English

Definition of embrace verb from the Oxford Advanced Learner's Dictionary

     

    embrace

     verb
    verb
    BrE BrE//ɪmˈbreɪs//
     
    ; NAmE NAmE//ɪmˈbreɪs//
     
    (formal)Verb Forms present simple I / you / we / they embrace
    BrE BrE//ɪmˈbreɪs//
     
    ; NAmE NAmE//ɪmˈbreɪs//
     
    he / she / it embraces
    BrE BrE//ɪmˈbreɪsɪz//
     
    ; NAmE NAmE//ɪmˈbreɪsɪz//
     
    past simple embraced
    BrE BrE//ɪmˈbreɪst//
     
    ; NAmE NAmE//ɪmˈbreɪst//
     
    past participle embraced
    BrE BrE//ɪmˈbreɪst//
     
    ; NAmE NAmE//ɪmˈbreɪst//
     
    -ing form embracing
    BrE BrE//ɪmˈbreɪsɪŋ//
     
    ; NAmE NAmE//ɪmˈbreɪsɪŋ//
     
    Romance, Love
     
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  1. 1[intransitive, transitive] to put your arms around somebody as a sign of love or friendship synonym hug They embraced and promised to keep in touch. embrace somebody She embraced her son warmly. See related entries: Romance, Love
  2. 2[transitive] embrace something to accept an idea, a proposal, a set of beliefs, etc., especially when it is done with enthusiasm to embrace democracy/feminism/Islam It is unlikely that such countries will embrace capitalist ideas.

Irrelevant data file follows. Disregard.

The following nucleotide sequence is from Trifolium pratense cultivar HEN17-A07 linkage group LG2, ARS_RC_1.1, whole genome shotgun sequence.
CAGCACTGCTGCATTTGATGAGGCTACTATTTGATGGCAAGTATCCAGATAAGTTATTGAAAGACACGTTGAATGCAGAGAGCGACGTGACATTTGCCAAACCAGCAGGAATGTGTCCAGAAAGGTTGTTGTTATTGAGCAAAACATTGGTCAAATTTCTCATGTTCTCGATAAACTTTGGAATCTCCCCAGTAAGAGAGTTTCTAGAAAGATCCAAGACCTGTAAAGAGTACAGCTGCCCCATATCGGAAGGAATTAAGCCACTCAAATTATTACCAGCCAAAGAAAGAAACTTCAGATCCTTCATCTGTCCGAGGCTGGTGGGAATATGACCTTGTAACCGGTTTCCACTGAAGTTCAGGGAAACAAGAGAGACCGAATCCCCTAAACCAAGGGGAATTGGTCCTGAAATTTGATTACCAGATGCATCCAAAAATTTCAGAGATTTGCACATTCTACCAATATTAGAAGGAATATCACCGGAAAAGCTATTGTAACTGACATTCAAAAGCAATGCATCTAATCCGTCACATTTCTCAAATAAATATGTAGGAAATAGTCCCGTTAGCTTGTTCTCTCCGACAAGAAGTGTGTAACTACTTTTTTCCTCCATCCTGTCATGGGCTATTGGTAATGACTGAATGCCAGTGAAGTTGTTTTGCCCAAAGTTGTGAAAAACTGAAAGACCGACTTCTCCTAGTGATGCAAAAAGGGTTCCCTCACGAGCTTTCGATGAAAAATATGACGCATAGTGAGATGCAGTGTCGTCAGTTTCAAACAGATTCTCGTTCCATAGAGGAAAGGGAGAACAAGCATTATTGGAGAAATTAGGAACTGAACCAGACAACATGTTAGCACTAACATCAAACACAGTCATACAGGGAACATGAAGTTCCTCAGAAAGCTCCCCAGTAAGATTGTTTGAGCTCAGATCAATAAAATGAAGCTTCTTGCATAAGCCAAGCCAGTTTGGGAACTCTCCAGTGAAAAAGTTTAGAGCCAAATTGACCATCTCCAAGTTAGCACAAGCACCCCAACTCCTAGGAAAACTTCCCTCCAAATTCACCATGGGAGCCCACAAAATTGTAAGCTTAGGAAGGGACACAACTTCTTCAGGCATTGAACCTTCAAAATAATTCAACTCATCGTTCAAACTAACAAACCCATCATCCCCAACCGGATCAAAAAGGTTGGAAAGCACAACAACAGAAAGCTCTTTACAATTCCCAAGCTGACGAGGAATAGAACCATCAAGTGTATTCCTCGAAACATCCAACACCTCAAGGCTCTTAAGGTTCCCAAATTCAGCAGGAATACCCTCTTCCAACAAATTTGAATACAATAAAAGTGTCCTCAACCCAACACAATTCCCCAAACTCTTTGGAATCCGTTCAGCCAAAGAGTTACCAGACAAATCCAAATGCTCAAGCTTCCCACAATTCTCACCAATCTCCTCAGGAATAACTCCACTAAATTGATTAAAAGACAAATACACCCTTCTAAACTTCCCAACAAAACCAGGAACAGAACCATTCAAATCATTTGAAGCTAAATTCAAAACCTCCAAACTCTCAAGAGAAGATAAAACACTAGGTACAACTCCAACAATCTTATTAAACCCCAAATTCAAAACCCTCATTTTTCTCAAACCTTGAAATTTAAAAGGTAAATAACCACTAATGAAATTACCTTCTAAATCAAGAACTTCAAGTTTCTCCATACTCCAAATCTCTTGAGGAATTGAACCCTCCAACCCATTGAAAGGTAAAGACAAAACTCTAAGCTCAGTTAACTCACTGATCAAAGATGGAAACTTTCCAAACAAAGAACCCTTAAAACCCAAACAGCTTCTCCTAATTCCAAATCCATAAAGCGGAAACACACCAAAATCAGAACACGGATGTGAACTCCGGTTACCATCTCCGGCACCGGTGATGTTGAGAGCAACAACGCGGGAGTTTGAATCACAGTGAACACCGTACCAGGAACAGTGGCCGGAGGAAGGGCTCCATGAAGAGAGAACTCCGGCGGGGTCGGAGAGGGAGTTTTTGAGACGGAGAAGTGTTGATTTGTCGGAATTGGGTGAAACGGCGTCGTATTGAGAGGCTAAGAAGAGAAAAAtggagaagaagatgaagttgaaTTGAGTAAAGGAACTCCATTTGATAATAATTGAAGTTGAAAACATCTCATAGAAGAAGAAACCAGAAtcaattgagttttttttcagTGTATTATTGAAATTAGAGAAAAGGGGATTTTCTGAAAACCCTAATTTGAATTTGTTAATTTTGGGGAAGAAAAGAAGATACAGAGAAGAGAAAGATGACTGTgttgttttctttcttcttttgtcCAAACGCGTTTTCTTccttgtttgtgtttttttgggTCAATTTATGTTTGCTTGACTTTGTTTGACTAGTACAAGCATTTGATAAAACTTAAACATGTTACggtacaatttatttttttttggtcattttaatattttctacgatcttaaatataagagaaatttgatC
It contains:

3. 3[transitive] embrace something to include something The talks embraced a wide range of issues. The word ‘mankind’ embraces men, women and children.
  4. Word Origin Middle English (in the sense ‘encircle, surround, enclose’; formerly also as imbrace): from Old French embracer, based on Latin in- ‘in’ + bracchium ‘arm’.Extra examples He rose from his chair and embraced her warmly. She embraced the feminist cause with enthusiasm. Soccer has become more widely embraced by Americans. the only party which fully embraces the concept of a united Europe Decisions were made by reaching a consensus embracing all sectors of the financial community. They embraced and wept and promised to keep in touch.

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